[meteorite-list] Cuts Threaten World's Largest Telescope in Arecibo

From: Ron Baalke <baalke_at_meteoritecentral.com>
Date: Fri, 1 Jun 2007 18:55:33 -0700 (PDT)
Message-ID: <200706020155.SAA04109_at_zagami.jpl.nasa.gov>


Cuts Threaten World's Largest Telescope
Associated Press
June 1, 2007

ARECIBO, Puerto Rico - Engineers will travel to this Puerto Rican
coastal town in coming weeks to study whether to shut down the world's
largest radio telescope, which was featured in the movie "Contact" but
now faces steep budget cuts, observatory officials said Thursday.

Opened in 1963, the Arecibo telescope, a 1,000-foot-wide dish set in a
sinkhole amid forested hills, bounces radio waves off asteroids and
charts their location, speed and course. It has recorded a number of
scientific discoveries, including the first planets beyond the solar
system and lakes of hydrocarbons on Saturn's moon Titan.

But fears that it could face extinction began late last year, when a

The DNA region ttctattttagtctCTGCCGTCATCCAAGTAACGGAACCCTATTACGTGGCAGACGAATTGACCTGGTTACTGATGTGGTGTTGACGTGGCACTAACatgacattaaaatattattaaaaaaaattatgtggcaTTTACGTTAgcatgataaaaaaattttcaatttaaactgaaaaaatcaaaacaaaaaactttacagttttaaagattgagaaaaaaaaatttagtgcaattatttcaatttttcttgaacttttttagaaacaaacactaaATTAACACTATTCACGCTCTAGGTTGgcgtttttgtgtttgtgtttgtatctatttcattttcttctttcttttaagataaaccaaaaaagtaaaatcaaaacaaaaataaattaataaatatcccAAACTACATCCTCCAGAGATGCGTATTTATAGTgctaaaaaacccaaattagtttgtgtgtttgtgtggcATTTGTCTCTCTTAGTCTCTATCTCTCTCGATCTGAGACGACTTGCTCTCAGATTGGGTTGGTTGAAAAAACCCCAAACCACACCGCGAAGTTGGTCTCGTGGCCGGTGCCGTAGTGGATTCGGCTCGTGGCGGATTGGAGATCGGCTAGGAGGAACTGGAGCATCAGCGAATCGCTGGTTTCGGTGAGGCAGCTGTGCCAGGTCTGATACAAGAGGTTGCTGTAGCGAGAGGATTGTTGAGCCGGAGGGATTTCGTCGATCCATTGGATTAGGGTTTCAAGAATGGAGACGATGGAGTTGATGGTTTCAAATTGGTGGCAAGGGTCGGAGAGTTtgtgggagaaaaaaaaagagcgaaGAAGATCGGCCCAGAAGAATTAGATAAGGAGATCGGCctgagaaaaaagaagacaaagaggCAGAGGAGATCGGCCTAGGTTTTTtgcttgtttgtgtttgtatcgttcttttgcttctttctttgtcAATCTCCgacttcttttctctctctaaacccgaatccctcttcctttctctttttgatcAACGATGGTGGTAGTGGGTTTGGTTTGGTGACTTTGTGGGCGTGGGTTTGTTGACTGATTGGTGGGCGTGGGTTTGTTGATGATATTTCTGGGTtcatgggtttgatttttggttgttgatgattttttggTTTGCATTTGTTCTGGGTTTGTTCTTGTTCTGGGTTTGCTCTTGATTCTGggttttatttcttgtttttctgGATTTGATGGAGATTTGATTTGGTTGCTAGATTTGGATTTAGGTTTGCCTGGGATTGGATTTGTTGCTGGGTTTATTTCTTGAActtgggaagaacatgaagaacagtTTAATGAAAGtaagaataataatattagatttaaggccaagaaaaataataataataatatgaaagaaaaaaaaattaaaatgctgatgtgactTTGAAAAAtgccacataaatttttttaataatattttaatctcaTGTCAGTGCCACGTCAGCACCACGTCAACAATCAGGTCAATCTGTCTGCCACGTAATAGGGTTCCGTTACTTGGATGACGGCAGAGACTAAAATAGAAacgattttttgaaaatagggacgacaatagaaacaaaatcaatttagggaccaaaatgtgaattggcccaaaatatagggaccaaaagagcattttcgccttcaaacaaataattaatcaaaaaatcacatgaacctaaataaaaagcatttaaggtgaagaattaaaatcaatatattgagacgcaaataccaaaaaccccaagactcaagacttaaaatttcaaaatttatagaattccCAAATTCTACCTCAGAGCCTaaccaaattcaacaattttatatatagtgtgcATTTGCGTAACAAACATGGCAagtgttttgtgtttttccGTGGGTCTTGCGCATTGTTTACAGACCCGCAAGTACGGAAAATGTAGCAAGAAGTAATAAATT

panel commissioned by the National Science Foundation, a U.S. federal
agency, called for deep budget cuts and said officials should consider
eliminating it entirely at the end of the decade.

Observatory officials said Thursday the impending study does not mean
the complex will close entirely - at least not immediately.

"That's not our desire. But we are looking at this for planning
purposes," said Richard Barvainis, program manager of the National
Astronomy and Ionosphere Center, which includes the Arecibo observatory.

The Arecibo telescope appeared in "Contact," a 1997 Jodie Foster movie
based on the Carl Sagan book about the search for extraterrestrial life.
It also gained fame in the 1995 James Bond movie "Goldeneye," in which
the telescope's platform, suspended like a giant steel spider 450 feet
above the dish, figured in a climactic fight scene.

The telescope's budget will plummet from $10.5 million this year to $4
million by 2010, Barvainis said, with the savings going to construct a
telescope 20 times more powerful, perhaps in Australia or South Africa.

Owned by the National Science Foundation and operated by Cornell
University, the Arecibo facility is receiving a makeover to persuade
federal officials to keep it open, including a $3.5 million paint job to
keep its steel structure from corroding in the humid Caribbean air.

Officials said that regardless of what happens with the possible budget
cuts, the telescope's visitor center, which draws about 120,000 people a
year, would remain open.
Received on Fri 01 Jun 2007 09:55:33 PM PDT

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